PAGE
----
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    DanW's Avatar
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    tire pressure

    I did a search but couldn't find any recent threads on this. The threads I did find seemed to be more concerned about proper inflation for heavy loader work.

    My back is still sore from mowing yesterday. One thing I learned with my 3/4 ton pickup was the easiest way to soften the unloaded ride was to air down the tires a little. You don't need max inflation without a load. So, just curious what pressure my fellow SCUT owners are running in their rears to soften the ride. I have a 1023e running the stock Carlisle R4's with a max rated pressure of 20psi, currently inflated to 17.5. How low do you think I can safely go? I understand I'll have to air back up before using the loader but for mowing and snow removal, do I really need to run the current pressure?

    Thanks.
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    Efficiency is just intelligent laziness

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    Quote Originally Posted by DanW View Post
    I did a search but couldn't find any recent threads on this. The threads I did find seemed to be more concerned about proper inflation for heavy loader work.

    My back is still sore from mowing yesterday. One thing I learned with my 3/4 ton pickup was the easiest way to soften the unloaded ride was to air down the tires a little. You don't need max inflation without a load. So, just curious what pressure my fellow SCUT owners are running in their rears to soften the ride. I have a 1023e running the stock Carlisle R4's with a max rated pressure of 20psi, currently inflated to 17.5. How low do you think I can safely go? I understand I'll have to air back up before using the loader but for mowing and snow removal, do I really need to run the current pressure?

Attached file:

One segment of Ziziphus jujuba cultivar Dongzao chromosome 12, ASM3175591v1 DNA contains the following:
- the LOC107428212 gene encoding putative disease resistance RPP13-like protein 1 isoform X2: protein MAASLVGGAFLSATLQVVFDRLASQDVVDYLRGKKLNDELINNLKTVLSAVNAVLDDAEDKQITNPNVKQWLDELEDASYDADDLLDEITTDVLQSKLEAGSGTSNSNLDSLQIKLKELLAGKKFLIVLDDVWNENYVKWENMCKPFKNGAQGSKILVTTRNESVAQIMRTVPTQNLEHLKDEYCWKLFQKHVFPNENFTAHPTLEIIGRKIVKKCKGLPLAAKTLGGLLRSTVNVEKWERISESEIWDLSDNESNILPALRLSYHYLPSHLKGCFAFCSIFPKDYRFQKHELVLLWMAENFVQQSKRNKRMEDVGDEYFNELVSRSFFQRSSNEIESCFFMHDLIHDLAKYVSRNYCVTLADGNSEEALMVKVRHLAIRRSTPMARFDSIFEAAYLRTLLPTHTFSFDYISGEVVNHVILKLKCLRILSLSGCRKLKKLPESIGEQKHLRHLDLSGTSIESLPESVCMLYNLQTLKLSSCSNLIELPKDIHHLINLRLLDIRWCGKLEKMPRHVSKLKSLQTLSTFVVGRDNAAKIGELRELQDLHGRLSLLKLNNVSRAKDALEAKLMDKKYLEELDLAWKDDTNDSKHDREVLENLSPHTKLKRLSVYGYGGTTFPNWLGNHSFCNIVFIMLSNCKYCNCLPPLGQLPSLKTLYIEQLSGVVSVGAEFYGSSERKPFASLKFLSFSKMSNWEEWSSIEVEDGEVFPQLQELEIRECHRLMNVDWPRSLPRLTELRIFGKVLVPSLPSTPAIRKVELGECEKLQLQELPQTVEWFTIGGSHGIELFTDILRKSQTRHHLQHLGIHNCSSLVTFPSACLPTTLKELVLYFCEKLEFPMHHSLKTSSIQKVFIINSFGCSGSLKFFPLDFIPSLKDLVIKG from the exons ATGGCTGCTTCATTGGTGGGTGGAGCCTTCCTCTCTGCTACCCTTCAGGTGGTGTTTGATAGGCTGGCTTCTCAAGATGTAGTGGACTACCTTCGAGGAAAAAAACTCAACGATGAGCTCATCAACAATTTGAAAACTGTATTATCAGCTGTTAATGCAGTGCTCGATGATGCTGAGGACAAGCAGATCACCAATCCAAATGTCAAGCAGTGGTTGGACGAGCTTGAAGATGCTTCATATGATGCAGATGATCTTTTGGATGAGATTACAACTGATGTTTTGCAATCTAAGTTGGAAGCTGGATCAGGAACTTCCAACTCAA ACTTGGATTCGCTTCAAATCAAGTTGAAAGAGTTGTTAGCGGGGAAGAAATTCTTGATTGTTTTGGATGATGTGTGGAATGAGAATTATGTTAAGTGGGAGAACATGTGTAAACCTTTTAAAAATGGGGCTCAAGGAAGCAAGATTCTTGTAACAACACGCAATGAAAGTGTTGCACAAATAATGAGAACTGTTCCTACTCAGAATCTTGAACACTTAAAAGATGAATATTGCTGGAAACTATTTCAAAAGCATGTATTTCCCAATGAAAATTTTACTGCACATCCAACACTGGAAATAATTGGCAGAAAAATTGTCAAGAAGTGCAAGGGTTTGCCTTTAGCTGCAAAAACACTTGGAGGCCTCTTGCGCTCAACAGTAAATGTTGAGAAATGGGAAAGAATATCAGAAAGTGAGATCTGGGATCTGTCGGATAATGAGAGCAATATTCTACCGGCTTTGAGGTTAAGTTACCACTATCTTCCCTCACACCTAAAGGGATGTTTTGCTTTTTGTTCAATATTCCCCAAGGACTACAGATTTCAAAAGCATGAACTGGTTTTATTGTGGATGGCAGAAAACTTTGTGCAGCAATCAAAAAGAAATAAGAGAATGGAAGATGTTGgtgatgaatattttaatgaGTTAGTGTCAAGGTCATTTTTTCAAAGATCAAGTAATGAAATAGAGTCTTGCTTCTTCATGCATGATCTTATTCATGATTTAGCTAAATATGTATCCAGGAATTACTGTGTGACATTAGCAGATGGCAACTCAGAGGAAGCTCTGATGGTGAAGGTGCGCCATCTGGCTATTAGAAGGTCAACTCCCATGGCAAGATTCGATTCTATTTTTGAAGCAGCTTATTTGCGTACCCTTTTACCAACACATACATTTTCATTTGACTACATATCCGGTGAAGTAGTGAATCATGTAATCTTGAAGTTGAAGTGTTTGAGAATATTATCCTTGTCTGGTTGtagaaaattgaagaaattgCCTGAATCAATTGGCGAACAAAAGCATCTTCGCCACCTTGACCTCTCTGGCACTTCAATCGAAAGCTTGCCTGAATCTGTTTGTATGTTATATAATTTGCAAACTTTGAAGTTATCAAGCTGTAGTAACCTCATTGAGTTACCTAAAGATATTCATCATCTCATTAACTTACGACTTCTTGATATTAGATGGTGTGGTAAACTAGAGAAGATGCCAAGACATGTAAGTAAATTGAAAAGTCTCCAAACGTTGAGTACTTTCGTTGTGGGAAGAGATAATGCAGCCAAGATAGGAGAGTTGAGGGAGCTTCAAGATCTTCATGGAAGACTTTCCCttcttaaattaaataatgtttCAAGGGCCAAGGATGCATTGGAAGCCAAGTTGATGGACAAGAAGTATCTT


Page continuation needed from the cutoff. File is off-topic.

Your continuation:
Thanks.
    Dan Iím no expert. I simply look at the pressure thatís written on the tire itself and fill it to that tires pressure which is the pressure that the manufacturer specifies. During changes in season, I check and adjust to manufacturers pressure. I donít inflate or deflate for sand, snow or mud etc. I honestly feel itís best to inflate to the pressure the tire says and keep it there.
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    Quote Originally Posted by Firemark View Post
    Dan I’m no expert. I simply look at the pressure that’s written on the tire itself and fill it to that tires pressure which is the pressure that the manufacturer specifies. During changes in season, I check and adjust to manufacturers pressure. I don’t inflate or deflate for sand, snow or mud etc. I honestly feel it’s best to inflate to the pressure the tire says and keep it there.
    If you ever take notice of the axle ratings on the door pillar of your vehicle, you'll notice the weight is specified for a certain size tire at a specified pressure. Ideally, the pressure in your tire matches the load it's carrying. Here's a chart from Michelin for the size tires I have on my truck.

    Click image for larger version.†

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    They're rated 3415 lbs at 80 PSI, but if the load is only 3000lbs/tire (6000/axle) the ideal pressure for tire wear would be 65 psi. Or put another way with 65 psi in the tires they're only rated for 3000 lbs. Too much weight for a certain inflation pressure causes more sidewall flex and tire heating. Alternatively, too much inflation pressure for a certain load will cause tread bulge and you'll wear the center of the tread faster than the sides. Provided you're not exceeding the load for your inflation pressure, lowering the pressure is the easiest way I've found to soften the ride.